Avoid Muslim Kazakhstan

Suspected Islamist militant kills five in Kazakhstan

BY MARIYA GORDEYEVA AND OLZHAS AUYEZOV

Jul 18, 2016
Reuters

A lone gunman with Islamist links killed at least three policemen and two civilians in Kazakhstan's financial capital Almaty on Monday, senior security officials said, the second such attack in less than two months.


Police detained the attacker, identified as 26-year-old Ruslan Kulikbayev, in a shootout on a busy central street after he had gone on the rampage, attacking a police station and an office belonging to the KNB security service.


Kulikbayev had been imprisoned before for robbery and illegally possessing weapons and had "became close to Salafists" in prison, KNB security service head Vladimir Zhumakanov told a Security Council meeting.


Salafists adhere to an ultra-conservative form of Islam.


The shootings will stoke fears of a growing Islamist threat to the oil-producing nation of 18 million people. Last month, men the authorities said were Islamic State sympathizers attacked gun stores and a military facility, killing seven.


Thousands of nationals from Central Asian nations are known to be fighting alongside Islamic State militants in Syria and Iraq, and the authorities have long warned they could return and carry out attacks on home soil.


Kazakhstan is far more prosperous than its post-Soviet neighbors and has been ruled with a firm hand by President Nursultan Nazarbayev since 1989.


But the fall in global oil prices has hit its economy hard and there have been rare outbreaks of violence and public protests since April, initially caused by discontent over proposed land reforms but swiftly attracting others unhappy about wider issues.


Interior Minister Kalmukhanbet Kasymov told the same Security Council meeting that police had first believed that the attacker had accomplices, but had later learned that another man they had detained was driving a car under duress at gunpoint.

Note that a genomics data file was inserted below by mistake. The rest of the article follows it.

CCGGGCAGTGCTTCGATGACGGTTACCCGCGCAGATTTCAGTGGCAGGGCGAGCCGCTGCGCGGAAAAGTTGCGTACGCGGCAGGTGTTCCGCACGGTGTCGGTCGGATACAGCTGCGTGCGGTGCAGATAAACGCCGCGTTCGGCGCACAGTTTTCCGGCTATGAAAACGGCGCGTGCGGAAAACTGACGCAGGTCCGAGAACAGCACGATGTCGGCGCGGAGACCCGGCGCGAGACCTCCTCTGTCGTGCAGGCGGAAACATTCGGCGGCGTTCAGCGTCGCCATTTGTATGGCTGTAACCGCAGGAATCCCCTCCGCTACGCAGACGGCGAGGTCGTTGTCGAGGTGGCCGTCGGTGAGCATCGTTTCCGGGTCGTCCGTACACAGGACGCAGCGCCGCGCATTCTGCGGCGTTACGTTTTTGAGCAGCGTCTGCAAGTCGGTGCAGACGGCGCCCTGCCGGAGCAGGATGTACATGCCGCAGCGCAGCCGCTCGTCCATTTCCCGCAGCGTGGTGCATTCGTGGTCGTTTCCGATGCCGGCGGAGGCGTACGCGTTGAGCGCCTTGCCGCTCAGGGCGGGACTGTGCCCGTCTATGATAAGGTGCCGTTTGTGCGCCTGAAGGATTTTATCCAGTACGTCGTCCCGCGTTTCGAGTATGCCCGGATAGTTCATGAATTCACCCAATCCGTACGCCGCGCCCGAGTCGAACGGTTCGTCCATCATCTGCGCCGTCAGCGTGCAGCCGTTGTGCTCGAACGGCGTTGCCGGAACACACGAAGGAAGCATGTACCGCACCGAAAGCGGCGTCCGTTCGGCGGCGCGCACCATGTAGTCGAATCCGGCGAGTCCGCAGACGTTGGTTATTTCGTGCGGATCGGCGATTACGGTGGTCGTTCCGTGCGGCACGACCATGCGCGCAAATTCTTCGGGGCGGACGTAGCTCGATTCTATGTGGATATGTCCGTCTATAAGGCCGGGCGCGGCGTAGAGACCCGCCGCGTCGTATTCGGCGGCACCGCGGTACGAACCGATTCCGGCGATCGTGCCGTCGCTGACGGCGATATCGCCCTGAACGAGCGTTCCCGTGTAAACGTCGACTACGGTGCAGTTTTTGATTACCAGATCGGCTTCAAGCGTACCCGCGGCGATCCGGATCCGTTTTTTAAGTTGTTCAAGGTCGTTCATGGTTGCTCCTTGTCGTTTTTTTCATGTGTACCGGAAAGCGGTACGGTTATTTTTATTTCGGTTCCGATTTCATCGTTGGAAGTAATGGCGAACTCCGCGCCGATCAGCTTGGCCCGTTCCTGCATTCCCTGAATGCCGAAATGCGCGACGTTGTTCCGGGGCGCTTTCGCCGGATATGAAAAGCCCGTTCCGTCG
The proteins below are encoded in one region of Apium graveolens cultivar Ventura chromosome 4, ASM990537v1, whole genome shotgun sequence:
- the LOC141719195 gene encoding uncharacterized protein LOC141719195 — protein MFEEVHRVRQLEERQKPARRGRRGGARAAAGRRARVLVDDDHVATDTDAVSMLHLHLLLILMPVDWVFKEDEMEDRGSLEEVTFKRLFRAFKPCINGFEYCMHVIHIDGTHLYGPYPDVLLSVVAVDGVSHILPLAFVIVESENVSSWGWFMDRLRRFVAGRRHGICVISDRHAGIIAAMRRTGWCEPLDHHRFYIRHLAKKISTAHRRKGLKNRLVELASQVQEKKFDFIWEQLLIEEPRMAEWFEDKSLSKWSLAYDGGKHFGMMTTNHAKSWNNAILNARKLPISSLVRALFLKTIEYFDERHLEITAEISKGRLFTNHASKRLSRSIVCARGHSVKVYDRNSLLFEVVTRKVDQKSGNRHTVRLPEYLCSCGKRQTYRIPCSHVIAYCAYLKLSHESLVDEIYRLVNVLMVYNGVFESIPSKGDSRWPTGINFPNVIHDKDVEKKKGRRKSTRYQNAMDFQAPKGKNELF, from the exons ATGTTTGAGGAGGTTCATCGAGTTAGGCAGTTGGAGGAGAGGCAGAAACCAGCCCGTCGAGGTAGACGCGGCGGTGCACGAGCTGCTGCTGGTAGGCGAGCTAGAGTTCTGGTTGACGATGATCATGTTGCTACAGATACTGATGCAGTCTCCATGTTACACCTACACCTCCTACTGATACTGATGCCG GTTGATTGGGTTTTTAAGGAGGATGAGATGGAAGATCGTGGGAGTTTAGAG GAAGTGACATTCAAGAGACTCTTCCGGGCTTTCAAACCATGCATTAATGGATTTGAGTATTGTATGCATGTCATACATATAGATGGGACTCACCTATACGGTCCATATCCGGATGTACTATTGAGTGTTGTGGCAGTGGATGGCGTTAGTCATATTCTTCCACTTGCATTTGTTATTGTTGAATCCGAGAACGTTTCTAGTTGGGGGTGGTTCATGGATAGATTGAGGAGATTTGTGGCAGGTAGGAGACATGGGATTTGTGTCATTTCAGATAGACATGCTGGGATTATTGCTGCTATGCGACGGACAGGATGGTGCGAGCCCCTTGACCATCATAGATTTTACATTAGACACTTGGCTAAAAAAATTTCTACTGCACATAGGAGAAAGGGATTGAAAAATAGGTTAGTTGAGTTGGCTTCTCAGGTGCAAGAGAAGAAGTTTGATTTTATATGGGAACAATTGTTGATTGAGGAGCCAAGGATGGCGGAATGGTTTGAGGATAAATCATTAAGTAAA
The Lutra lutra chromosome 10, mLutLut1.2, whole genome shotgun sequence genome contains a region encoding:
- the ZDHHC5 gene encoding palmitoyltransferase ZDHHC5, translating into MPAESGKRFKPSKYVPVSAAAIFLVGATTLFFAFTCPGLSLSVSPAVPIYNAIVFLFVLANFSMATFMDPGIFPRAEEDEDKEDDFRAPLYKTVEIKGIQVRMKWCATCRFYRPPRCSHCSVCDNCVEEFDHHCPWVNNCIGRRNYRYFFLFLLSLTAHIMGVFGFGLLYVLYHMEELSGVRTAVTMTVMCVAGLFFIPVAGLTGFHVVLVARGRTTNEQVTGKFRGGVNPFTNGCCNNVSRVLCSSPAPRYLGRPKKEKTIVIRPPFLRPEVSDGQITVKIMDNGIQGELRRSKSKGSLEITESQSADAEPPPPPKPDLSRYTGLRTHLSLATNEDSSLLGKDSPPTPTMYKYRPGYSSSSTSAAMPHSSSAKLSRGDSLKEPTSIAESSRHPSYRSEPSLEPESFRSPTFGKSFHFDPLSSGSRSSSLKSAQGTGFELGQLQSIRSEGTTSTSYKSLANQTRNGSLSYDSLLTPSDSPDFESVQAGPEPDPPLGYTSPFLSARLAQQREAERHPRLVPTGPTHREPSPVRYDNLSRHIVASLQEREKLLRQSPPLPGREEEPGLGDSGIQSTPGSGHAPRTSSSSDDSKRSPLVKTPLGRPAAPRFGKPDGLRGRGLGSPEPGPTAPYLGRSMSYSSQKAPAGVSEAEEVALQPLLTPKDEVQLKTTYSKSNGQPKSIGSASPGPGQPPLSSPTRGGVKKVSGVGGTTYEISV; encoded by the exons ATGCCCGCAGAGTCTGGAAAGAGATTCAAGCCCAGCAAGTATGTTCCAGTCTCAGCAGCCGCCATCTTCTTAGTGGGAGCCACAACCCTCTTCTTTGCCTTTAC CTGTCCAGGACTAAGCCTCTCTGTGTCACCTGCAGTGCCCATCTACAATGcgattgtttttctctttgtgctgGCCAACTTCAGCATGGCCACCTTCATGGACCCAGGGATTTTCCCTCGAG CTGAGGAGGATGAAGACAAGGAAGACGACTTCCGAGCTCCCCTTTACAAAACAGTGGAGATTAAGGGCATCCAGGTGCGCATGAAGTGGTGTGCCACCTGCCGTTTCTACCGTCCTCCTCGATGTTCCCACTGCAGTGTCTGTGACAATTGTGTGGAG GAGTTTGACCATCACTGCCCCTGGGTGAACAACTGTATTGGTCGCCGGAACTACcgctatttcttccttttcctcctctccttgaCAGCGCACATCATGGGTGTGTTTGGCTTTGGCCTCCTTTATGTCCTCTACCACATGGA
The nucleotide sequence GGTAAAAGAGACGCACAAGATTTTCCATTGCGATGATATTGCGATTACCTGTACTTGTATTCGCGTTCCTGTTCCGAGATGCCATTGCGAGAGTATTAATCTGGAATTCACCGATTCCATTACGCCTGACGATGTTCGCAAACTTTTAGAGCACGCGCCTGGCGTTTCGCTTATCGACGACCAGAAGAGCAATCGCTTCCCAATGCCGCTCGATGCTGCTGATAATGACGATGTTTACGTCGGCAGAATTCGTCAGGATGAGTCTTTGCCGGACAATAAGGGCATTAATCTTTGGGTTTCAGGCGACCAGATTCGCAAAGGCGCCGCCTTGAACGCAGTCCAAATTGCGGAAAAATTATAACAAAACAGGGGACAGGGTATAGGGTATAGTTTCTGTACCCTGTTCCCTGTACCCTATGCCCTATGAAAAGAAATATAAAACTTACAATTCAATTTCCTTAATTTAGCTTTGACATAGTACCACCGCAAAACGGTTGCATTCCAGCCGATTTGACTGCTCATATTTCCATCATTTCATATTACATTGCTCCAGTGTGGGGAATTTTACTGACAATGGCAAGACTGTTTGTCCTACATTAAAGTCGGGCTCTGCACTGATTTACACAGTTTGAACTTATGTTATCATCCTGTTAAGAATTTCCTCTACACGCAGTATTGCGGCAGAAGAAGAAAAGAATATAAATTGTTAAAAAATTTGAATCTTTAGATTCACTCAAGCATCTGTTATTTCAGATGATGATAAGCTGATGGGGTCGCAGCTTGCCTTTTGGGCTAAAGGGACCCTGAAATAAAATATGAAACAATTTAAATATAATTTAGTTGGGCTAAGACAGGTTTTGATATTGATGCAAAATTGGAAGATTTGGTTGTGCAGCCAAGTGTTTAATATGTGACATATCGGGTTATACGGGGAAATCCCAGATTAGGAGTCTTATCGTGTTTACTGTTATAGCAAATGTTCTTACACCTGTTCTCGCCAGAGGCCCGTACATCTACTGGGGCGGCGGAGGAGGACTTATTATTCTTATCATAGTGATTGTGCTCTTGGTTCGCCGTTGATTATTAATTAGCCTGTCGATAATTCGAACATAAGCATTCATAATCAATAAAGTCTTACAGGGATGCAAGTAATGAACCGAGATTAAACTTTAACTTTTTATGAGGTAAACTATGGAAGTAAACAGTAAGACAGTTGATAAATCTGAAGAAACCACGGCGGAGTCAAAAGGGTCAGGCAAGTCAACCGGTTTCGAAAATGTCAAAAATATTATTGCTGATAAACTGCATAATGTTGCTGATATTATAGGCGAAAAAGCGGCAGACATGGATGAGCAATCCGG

Nazarbayev, who chaired the meeting, called the attacks a terrorist act and ordered tighter security in public areas.


Five witnesses told Reuters they had heard gunshots in three parts of Almaty, the mainly Muslim nation's largest city.


"We saw a man with a rifle," one shop worker said by phone. Footage uploaded to the Internet showed a man pointing an assault rifle at a car he tried and failed to stop.


Interior Minister Kasymov said the attacker had shot a policeman guarding a police station, taken his automatic rifle and then opened fire at others, killing one civilian and wounding several policemen.


Kulikbayev then hijacked a car and went to a KNB building where he shot two more policemen.

He hijacked another car, according to Kasymov, before engaging police in the final shootout after which he was captured.


Kasymov said the gunman had also killed a woman the previous night.


A spokeswoman for the state anti-terrorist center told reporters seven people had been wounded in the shooting spree.


The KNB, successor to the Soviet-era KGB, said last month it had detained several members of a group planning "terrorist acts using improvised explosive devices" in the Karaganda region of central Kazakhstan. One suspect blew himself up.



Kazakhstan curbs religious freedom to halt militancy


By Dmitry Solovyov
Oct 13, 2011

(Reuters) - Kazakh President Nursultan Nazarbayev signed a tough religion law Thursday including a ban on prayer rooms in state buildings, aimed at stamping out Islamist militancy but criticized by Kazakhstan's top Muslim cleric and the West.

Nazarbayev, 71, has ruled Kazakhstan for more than 20 years as a secularist autocrat. Until this year, the 70 percent Muslim country largely avoided the Islamist violence seen in other central Asian ex-Soviet states like Uzbekistan and Tajikistan.

But a suicide bombing in May and the arrest in August of a group accused of a terrorist plot raised fears of a surge in militancy, prompting Nazarbayev to call for the new law to help curb extremism.

"The new law ... more clearly defines the rights and duties of religious organizations and outlines the role of the state in strengthening the religious tolerance of our society," Nazarbayev said Thursday during a visit to Shymkent, near the border with Uzbekistan where radical Islam is on the rise.

"Peace and harmony in our multiethnic home are Kazakhstan's most valuable patrimony," he said. The comments were reported on his official website.

The law, swiftly approved by the compliant legislature, has caused heated debate. Article 7 bans prayer rooms in all state institutions. Kazakhstan's Supreme Mufti, Absattar Derbisali, said this could anger pious Muslims and spur extremism.

The law also requires all missionaries in the country to register with the authorities every year.

Rights groups in the West, including the Organization for Security and Cooperation in Europe, have raised concern that it may restrict religious freedom.

Among recent measures to fight Islamist militancy, Kazakhstan temporarily blocked access to a number of foreign Internet sites in August after a court ruled they were propagating terrorism and inciting religious hatred.

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